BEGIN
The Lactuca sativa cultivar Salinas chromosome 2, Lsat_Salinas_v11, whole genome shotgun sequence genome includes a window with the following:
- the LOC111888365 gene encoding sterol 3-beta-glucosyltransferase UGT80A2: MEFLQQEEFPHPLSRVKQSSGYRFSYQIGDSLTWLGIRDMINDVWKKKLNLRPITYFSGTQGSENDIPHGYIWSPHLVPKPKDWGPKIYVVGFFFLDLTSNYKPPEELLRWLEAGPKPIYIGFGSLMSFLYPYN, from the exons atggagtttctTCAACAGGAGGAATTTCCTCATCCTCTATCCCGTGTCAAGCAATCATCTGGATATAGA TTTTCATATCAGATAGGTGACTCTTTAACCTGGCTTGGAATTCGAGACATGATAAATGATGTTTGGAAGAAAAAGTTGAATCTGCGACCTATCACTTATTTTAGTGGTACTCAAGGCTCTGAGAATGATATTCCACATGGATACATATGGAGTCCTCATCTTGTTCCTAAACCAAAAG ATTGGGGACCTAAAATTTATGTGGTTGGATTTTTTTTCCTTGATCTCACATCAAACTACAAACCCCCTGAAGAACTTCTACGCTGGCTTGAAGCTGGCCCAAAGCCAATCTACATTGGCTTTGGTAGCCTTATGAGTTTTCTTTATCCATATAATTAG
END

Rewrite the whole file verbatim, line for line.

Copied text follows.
The Lactuca sativa cultivar Salinas chromosome 2, Lsat_Salinas_v11, whole genome shotgun sequence genome includes a window with the following:
- the LOC111888365 gene encoding sterol 3-beta-glucosyltransferase UGT80A2: MEFLQQEEFPHPLSRVKQSSGYRFSYQIGDSLTWLGIRDMINDVWKKKLNLRPITYFSGTQGSENDIPHGYIWSPHLVPKPKDWGPKIYVVGFFFLDLTSNYKPPEELLRWLEAGPKPIYIGFGSLMSFLYPYN, from the exons atggagtttctTCAACAGGAGGAATTTCCTCATCCTCTATCCCGTGTCAAGCAATCATCTGGATATAGA TTTTCATATCAGATAGGTGACTCTTTAACCTGGCTTGGAATTCGAGACATGATAAATGATGTTTGGAAGAAAAAGTTGAATCTGCGACCTATCACTTATTTTAGTGGTACTCAAGGCTCTGAGAATGATATTCCACATGGATACATATGGAGTCCTCATCTTGTTCCTAAACCAAAAG ATTGGGGACCTAAAATTTATGTGGTTGGATTTTTTTTCCTTGATCTCACATCAAACTACAAACCCCCTGAAGAACTTCTACGCTGGCTTGAAGCTGGCCCAAAGCCAATCTACATTGGCTTTGGTAGCCTTATGAGTTTTCTTTATCCATATAATTAG